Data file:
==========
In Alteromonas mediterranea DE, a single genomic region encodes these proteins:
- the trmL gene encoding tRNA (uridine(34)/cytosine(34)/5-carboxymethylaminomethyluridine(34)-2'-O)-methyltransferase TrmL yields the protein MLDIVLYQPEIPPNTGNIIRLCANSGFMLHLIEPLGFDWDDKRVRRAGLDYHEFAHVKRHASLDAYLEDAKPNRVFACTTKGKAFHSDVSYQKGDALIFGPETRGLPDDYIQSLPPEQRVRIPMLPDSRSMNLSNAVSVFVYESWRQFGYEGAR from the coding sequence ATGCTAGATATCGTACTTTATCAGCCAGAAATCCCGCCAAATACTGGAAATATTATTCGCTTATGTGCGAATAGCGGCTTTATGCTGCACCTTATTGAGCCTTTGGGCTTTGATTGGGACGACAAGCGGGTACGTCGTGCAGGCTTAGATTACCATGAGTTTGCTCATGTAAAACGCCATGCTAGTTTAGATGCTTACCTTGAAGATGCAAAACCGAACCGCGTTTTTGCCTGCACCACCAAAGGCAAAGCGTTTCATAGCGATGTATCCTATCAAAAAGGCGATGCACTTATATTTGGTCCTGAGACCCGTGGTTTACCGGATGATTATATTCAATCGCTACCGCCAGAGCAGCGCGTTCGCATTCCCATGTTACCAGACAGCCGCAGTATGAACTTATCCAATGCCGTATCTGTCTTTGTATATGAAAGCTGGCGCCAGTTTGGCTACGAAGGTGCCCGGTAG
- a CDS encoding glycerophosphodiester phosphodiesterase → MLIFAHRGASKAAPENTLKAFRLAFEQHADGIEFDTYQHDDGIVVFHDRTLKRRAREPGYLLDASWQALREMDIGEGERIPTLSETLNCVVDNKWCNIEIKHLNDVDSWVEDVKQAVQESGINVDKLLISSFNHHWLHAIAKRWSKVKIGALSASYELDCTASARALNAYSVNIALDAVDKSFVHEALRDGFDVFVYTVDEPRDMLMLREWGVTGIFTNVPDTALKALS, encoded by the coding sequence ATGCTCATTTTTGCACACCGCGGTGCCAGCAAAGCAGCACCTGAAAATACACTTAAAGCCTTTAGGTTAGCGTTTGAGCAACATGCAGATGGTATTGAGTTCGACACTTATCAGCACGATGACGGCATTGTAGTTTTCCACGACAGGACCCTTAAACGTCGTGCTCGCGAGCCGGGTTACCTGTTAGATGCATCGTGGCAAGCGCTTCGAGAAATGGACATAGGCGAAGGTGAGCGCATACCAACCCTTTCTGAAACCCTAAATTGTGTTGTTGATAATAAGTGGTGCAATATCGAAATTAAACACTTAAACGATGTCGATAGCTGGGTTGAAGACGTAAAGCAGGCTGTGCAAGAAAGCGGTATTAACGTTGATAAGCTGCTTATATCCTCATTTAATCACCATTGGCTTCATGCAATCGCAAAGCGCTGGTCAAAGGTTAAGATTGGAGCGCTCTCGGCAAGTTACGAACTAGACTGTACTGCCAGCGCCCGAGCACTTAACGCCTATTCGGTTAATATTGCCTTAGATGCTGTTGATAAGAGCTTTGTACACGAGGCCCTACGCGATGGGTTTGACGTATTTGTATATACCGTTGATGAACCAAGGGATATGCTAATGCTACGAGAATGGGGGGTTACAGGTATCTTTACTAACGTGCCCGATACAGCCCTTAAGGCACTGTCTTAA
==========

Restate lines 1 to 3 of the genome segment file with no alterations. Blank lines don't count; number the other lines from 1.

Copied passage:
In Alteromonas mediterranea DE, a single genomic region encodes these proteins:
- the trmL gene encoding tRNA (uridine(34)/cytosine(34)/5-carboxymethylaminomethyluridine(34)-2'-O)-methyltransferase TrmL yields the protein MLDIVLYQPEIPPNTGNIIRLCANSGFMLHLIEPLGFDWDDKRVRRAGLDYHEFAHVKRHASLDAYLEDAKPNRVFACTTKGKAFHSDVSYQKGDALIFGPETRGLPDDYIQSLPPEQRVRIPMLPDSRSMNLSNAVSVFVYESWRQFGYEGAR from the coding sequence ATGCTAGATATCGTACTTTATCAGCCAGAAATCCCGCCAAATACTGGAAATATTATTCGCTTATGTGCGAATAGCGGCTTTATGCTGCACCTTATTGAGCCTTTGGGCTTTGATTGGGACGACAAGCGGGTACGTCGTGCAGGCTTAGATTACCATGAGTTTGCTCATGTAAAACGCCATGCTAGTTTAGATGCTTACCTTGAAGATGCAAAACCGAACCGCGTTTTTGCCTGCACCACCAAAGGCAAAGCGTTTCATAGCGATGTATCCTATCAAAAAGGCGATGCACTTATATTTGGTCCTGAGACCCGTGGTTTACCGGATGATTATATTCAATCGCTACCGCCAGAGCAGCGCGTTCGCATTCCCATGTTACCAGACAGCCGCAGTATGAACTTATCCAATGCCGTATCTGTCTTTGTATATGAAAGCTGGCGCCAGTTTGGCTACGAAGGTGCCCGGTAG
- a CDS encoding glycerophosphodiester phosphodiesterase → MLIFAHRGASKAAPENTLKAFRLAFEQHADGIEFDTYQHDDGIVVFHDRTLKRRAREPGYLLDASWQALREMDIGEGERIPTLSETLNCVVDNKWCNIEIKHLNDVDSWVEDVKQAVQESGINVDKLLISSFNHHWLHAIAKRWSKVKIGALSASYELDCTASARALNAYSVNIALDAVDKSFVHEALRDGFDVFVYTVDEPRDMLMLREWGVTGIFTNVPDTALKALS, encoded by the coding sequence ATGCTCATTTTTGCACACCGCGGTGCCAGCAAAGCAGCACCTGAAAATACACTTAAAGCCTTTAGGTTAGCGTTTGAGCAACATGCAGATGGTATTGAGTTCGACACTTATCAGCACGATGACGGCATTGTAGTTTTCCACGACAGGACCCTTAAACGTCGTGCTCGCGAGCCGGGTTACCTGTTAGATGCATCGTGGCAAGCGCTTCGAGAAATGGACATAGGCGAAGGTGAGCGCATACCAACCCTTTCTGAAACCCTAAATTGTGTTGTTGATAATAAGTGGTGCAATATCGAAATTAAACACTTAAACGATGTCGATAGCTGGGTTGAAGACGTAAAGCAGGCTGTGCAAGAAAGCGGTATTAACGTTGATAAGCTGCTTATATCCTCATTTAATCACCATTGGCTTCATGCAATCGCAAAGCGCTGGTCAAAGGTTAAGATTGGAGCGCTCTCGGCAAGTTACGAACTAGACTGTACTGCCAGCGCCCGAGCACTTAACGCCTATTCGGTTAATATTGCCTTAGATGCTGTTGATAAGAGCTTTGTACACGAGGCCCTACGCGATGGGTTTGACGTATTTGTATATACCGTTGATGAACCAAGGGATATGCTAATGCTACGAGAATGGGGGGTTACAGGTATCTTTACTAACGTGCCCGATACAGCCCTTAAGGCACTGTCTTAA